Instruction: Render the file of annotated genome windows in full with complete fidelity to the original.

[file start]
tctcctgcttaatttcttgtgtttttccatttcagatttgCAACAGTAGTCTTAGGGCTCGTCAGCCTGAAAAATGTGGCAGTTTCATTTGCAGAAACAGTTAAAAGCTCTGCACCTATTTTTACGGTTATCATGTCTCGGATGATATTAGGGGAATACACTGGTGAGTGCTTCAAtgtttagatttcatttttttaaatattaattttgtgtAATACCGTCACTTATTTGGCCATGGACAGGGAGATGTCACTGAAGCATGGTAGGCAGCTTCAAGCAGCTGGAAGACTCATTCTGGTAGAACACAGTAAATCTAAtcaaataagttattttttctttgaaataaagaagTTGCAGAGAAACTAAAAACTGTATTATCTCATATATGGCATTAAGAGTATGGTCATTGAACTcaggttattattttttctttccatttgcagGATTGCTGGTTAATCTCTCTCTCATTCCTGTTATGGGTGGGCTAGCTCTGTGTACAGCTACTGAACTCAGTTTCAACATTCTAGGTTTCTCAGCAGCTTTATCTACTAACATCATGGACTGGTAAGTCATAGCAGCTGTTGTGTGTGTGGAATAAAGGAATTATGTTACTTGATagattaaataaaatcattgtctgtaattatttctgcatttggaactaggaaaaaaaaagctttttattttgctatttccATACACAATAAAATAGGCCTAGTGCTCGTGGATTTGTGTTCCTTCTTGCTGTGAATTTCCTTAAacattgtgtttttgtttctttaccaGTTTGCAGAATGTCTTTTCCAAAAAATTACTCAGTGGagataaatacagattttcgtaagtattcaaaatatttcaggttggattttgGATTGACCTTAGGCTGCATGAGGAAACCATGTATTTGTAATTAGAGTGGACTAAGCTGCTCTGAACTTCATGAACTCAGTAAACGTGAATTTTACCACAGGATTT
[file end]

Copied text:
tctcctgcttaatttcttgtgtttttccatttcagatttgCAACAGTAGTCTTAGGGCTCGTCAGCCTGAAAAATGTGGCAGTTTCATTTGCAGAAACAGTTAAAAGCTCTGCACCTATTTTTACGGTTATCATGTCTCGGATGATATTAGGGGAATACACTGGTGAGTGCTTCAAtgtttagatttcatttttttaaatattaattttgtgtAATACCGTCACTTATTTGGCCATGGACAGGGAGATGTCACTGAAGCATGGTAGGCAGCTTCAAGCAGCTGGAAGACTCATTCTGGTAGAACACAGTAAATCTAAtcaaataagttattttttctttgaaataaagaagTTGCAGAGAAACTAAAAACTGTATTATCTCATATATGGCATTAAGAGTATGGTCATTGAACTcaggttattattttttctttccatttgcagGATTGCTGGTTAATCTCTCTCTCATTCCTGTTATGGGTGGGCTAGCTCTGTGTACAGCTACTGAACTCAGTTTCAACATTCTAGGTTTCTCAGCAGCTTTATCTACTAACATCATGGACTGGTAAGTCATAGCAGCTGTTGTGTGTGTGGAATAAAGGAATTATGTTACTTGATagattaaataaaatcattgtctgtaattatttctgcatttggaactaggaaaaaaaaagctttttattttgctatttccATACACAATAAAATAGGCCTAGTGCTCGTGGATTTGTGTTCCTTCTTGCTGTGAATTTCCTTAAacattgtgtttttgtttctttaccaGTTTGCAGAATGTCTTTTCCAAAAAATTACTCAGTGGagataaatacagattttcgtaagtattcaaaatatttcaggttggattttgGATTGACCTTAGGCTGCATGAGGAAACCATGTATTTGTAATTAGAGTGGACTAAGCTGCTCTGAACTTCATGAACTCAGTAAACGTGAATTTTACCACAGGATTT